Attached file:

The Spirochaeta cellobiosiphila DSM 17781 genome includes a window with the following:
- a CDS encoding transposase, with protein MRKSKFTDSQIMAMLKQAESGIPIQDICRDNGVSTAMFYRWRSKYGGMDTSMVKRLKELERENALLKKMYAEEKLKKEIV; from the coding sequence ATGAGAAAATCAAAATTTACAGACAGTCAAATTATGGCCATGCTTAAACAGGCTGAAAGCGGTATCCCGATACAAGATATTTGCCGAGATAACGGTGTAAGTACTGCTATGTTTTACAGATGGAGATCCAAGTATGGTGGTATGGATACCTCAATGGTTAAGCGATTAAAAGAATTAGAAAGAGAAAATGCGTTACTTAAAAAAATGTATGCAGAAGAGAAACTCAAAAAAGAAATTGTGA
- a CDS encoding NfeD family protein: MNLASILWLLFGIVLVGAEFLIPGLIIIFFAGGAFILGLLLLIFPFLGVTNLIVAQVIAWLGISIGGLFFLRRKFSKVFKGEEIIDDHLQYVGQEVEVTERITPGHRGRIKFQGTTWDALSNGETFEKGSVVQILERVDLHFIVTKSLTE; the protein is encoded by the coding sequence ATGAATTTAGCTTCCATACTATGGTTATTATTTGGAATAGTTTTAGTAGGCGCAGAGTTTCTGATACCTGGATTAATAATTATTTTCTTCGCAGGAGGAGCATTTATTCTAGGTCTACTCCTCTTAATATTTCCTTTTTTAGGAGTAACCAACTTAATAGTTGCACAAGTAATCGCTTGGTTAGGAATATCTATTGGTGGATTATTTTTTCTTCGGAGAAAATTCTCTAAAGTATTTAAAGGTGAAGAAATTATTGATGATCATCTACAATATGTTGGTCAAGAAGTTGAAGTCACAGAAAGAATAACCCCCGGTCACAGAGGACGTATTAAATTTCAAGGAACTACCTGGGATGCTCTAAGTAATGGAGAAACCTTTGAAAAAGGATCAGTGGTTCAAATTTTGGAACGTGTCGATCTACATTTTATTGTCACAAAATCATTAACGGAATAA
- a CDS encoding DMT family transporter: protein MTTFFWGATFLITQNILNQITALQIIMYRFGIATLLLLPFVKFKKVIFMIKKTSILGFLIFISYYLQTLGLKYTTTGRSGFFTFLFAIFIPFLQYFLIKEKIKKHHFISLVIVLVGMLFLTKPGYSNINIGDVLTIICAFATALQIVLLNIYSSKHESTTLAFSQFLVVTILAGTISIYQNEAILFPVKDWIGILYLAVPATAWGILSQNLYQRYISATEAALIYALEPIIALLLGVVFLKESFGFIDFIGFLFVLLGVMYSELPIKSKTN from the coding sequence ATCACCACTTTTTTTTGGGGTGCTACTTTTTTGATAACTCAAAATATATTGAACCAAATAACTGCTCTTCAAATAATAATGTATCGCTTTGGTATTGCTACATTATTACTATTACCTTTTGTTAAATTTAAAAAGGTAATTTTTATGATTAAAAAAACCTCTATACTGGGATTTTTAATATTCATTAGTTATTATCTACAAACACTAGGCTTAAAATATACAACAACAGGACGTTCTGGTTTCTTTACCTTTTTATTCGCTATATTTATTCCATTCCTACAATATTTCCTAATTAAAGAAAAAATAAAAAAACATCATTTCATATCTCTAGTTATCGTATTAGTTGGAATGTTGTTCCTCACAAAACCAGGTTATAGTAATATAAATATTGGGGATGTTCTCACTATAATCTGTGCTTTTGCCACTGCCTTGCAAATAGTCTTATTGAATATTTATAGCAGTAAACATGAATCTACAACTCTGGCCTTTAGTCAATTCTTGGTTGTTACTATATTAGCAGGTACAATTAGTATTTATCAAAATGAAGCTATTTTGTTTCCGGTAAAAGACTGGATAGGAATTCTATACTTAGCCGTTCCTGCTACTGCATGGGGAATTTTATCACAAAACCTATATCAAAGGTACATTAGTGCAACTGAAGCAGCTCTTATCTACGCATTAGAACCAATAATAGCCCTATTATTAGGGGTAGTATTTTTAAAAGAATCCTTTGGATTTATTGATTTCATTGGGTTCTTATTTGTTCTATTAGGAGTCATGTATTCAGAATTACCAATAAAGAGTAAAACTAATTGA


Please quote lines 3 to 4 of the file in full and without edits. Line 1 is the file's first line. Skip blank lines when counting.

- a CDS encoding NfeD family protein: MNLASILWLLFGIVLVGAEFLIPGLIIIFFAGGAFILGLLLLIFPFLGVTNLIVAQVIAWLGISIGGLFFLRRKFSKVFKGEEIIDDHLQYVGQEVEVTERITPGHRGRIKFQGTTWDALSNGETFEKGSVVQILERVDLHFIVTKSLTE; the protein is encoded by the coding sequence ATGAATTTAGCTTCCATACTATGGTTATTATTTGGAATAGTTTTAGTAGGCGCAGAGTTTCTGATACCTGGATTAATAATTATTTTCTTCGCAGGAGGAGCATTTATTCTAGGTCTACTCCTCTTAATATTTCCTTTTTTAGGAGTAACCAACTTAATAGTTGCACAAGTAATCGCTTGGTTAGGAATATCTATTGGTGGATTATTTTTTCTTCGGAGAAAATTCTCTAAAGTATTTAAAGGTGAAGAAATTATTGATGATCATCTACAATATGTTGGTCAAGAAGTTGAAGTCACAGAAAGAATAACCCCCGGTCACAGAGGACGTATTAAATTTCAAGGAACTACCTGGGATGCTCTAAGTAATGGAGAAACCTTTGAAAAAGGATCAGTGGTTCAAATTTTGGAACGTGTCGATCTACATTTTATTGTCACAAAATCATTAACGGAATAA
- a CDS encoding DMT family transporter: protein MTTFFWGATFLITQNILNQITALQIIMYRFGIATLLLLPFVKFKKVIFMIKKTSILGFLIFISYYLQTLGLKYTTTGRSGFFTFLFAIFIPFLQYFLIKEKIKKHHFISLVIVLVGMLFLTKPGYSNINIGDVLTIICAFATALQIVLLNIYSSKHESTTLAFSQFLVVTILAGTISIYQNEAILFPVKDWIGILYLAVPATAWGILSQNLYQRYISATEAALIYALEPIIALLLGVVFLKESFGFIDFIGFLFVLLGVMYSELPIKSKTN from the coding sequence ATCACCACTTTTTTTTGGGGTGCTACTTTTTTGATAACTCAAAATATATTGAACCAAATAACTGCTCTTCAAATAATAATGTATCGCTTTGGTATTGCTACATTATTACTATTACCTTTTGTTAAATTTAAAAAGGTAATTTTTATGATTAAAAAAACCTCTATACTGGGATTTTTAATATTCATTAGTTATTATCTACAAACACTAGGCTTAAAATATACAACAACAGGACGTTCTGGTTTCTTTACCTTTTTATTCGCTATATTTATTCCATTCCTACAATATTTCCTAATTAAAGAAAAAATAAAAAAACATCATTTCATATCTCTAGTTATCGTATTAGTTGGAATGTTGTTCCTCACAAAACCAGGTTATAGTAATATAAATATTGGGGATGTTCTCACTATAATCTGTGCTTTTGCCACTGCCTTGCAAATAGTCTTATTGAATATTTATAGCAGTAAACATGAATCTACAACTCTGGCCTTTAGTCAATTCTTGGTTGTTACTATATTAGCAGGTACAATTAGTATTTATCAAAATGAAGCTATTTTGTTTCCGGTAAAAGACTGGATAGGAATTCTATACTTAGCCGTTCCTGCTACTGCATGGGGAATTTTATCACAAAACCTATATCAAAGGTACATTAGTGCAACTGAAGCAGCTCTTATCTACGCATTAGAACCAATAATAGCCCTATTATTAGGGGTAGTATTTTTAAAAGAATCCTTTGGATTTATTGATTTCATTGGGTTCTTATTTGTTCTATTAGGAGTCATGTATTCAGAATTACCAATAAAGAGTAAAACTAATTGA